Installing and maintaining Visual Studio Code / VSCodium with the Sigasi extension

Posted on 2024-03-04 by Wim Meeus
Tagged as: VS CodeInstallation

In this article, we’ll discuss different ways to install and maintain Visual Studio Code and VSCodium with the Sigasi extension. Depending on your situation, one way may be more suitable than another. Let’s consider a few possibilities:

  • Designers work on their personal laptop, which they manage themselves. This option offers the most flexibility for design engineers, but some engineering time is going to be spent on software installation and maintenance. Some good pratcices should minimize the non-productive time.
  • Designers work on their personal laptop, which is managed centrally, e.g. by corporate IT. In this case, corporate IT needs the software with extensions, settings etc. pre-packaged for easy deployment.
  • Designers work on a shared server. To save disk space, software (including extensions) should be installed once for everyone. Each user however needs their own copy of settings and preferences.
  • In some environments (e.g. safety critical design), software must be certified within the company before designers can use it. As part of the certification process, the certified software needs to be packaged for deployment.
  • In some environments, designers work on computers without a connection to the Internet. In that case, design software cannot share any usage data (a.k.a. telemetry) with its manufaturer.

To accomodate this range of requirements, we present a few different options of how to install Visual Studio Code or VSCodium with the Sigasi extension.

Visual Studio Code or VSCodium

First, we’ll discuss the difference between Visual Studio Code  and VSCodium , and how to choose which one to use.

Visual Studio Code is the well-known code editor from Microsoft. It is distibuted under a traditional Microsoft product license. But in fact, it is based on VSCodium, with some Microsoft specific customizations added. VSCodium is a free distribution of the same code editor, distibuted under the open-source MIT license. You can find a more in-depth discussion here .

From the perspective of a user of the Sigasi extension, differences between the two are small. The Sigasi extension runs equally well on both Visual Studio Code and VSCodium. A few differences are worth considering:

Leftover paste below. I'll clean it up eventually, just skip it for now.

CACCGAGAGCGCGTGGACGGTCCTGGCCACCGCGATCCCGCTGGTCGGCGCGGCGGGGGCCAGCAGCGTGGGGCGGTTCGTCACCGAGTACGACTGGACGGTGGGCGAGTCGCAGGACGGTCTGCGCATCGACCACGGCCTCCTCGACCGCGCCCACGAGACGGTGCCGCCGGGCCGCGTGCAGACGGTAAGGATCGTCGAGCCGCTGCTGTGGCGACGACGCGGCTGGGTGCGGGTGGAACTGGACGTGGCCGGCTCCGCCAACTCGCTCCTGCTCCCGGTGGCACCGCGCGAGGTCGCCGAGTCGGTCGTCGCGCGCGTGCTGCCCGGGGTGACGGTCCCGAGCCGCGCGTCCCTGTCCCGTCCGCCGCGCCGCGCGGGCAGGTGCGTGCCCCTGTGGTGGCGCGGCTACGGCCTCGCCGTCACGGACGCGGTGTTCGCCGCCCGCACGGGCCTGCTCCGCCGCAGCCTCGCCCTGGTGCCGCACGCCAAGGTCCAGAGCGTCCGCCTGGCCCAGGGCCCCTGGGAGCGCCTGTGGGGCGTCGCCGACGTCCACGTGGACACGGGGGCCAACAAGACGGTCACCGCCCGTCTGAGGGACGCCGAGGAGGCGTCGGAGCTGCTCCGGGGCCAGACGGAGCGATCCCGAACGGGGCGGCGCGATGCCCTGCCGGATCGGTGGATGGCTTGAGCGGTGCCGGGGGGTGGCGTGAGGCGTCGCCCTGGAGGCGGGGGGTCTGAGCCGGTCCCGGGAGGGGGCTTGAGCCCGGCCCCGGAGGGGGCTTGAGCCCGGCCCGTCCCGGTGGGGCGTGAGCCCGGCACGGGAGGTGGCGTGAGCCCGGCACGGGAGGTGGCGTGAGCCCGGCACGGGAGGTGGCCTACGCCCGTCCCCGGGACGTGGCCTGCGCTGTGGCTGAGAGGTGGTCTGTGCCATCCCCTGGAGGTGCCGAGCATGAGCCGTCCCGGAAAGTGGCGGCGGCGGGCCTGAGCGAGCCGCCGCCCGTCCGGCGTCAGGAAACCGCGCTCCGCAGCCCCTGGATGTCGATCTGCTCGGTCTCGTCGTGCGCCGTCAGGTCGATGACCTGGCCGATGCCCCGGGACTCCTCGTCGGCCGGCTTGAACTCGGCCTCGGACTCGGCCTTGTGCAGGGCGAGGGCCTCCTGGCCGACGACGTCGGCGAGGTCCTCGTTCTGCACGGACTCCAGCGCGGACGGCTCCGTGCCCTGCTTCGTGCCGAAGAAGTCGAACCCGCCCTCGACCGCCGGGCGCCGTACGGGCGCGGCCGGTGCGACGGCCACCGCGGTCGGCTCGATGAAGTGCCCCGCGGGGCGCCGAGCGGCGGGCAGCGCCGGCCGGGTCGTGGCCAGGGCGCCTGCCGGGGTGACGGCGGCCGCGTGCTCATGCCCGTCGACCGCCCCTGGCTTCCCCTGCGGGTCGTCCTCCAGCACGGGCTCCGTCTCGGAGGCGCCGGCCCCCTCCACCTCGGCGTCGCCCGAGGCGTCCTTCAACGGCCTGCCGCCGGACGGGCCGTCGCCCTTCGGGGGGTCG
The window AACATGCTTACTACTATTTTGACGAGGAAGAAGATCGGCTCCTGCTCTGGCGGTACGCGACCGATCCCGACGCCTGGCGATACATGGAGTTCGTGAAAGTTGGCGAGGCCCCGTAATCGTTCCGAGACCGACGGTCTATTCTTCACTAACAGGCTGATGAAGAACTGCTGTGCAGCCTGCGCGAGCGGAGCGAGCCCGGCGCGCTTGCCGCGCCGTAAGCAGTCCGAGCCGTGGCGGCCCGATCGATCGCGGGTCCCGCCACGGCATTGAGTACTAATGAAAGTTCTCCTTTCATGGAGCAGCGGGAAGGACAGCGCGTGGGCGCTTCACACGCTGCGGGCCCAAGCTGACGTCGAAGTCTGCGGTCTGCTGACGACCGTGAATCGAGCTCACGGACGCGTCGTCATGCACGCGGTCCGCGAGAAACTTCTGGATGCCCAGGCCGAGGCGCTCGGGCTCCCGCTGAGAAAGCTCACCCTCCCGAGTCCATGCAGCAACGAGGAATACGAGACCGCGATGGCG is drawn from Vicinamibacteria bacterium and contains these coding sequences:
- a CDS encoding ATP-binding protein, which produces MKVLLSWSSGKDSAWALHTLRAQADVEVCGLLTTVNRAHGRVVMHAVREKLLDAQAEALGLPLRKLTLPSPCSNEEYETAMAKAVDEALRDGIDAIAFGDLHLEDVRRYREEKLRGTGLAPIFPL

• The license. Microsoft or MIT. Depending on your situation, one may be preferred over the other.
  • Telemetry. Visual Studio Code sends anonymized usage data to Microsoft by default for the purpose of gaining insight into how well the product performs and how to improve it. In VSCodium, telemetry is disabled. If it is important to have telemetry disabled in your working environment, VSCodium is your friend.
  • Access to extensions.
    • In Visual Studio Code, you can install the Sigasi extension directly from the Visual Studio Marketplace .
    • For VSCodium, you need to download the extension from the Sigasi website (for Linux  or Windows ) and install the extension from the downloaded .vsix file.
  • Supported operating system. The current Linux version of Visual Studio Code runs on GLIBC 2.28 systems (e.g. RHEL 8.x) whereas VSCodium needs GLIBC 2.29 (e.g. RHEL 9.x)

Classic installation

Note that from here on, we’ll use VS Code for either Visual Studio Code or VSCodium.

For a classic installation, you download and install VS Code and run it without modifications or command line options. When running VS Code this way, it will store user settings and extensions in the user’s home folder. This implies that each user needs to install extensions (like Sigasi) and set up preferences (including the Sigasi license) individually. On the other hand, users have maximal flexibility to install additional extensions as they require.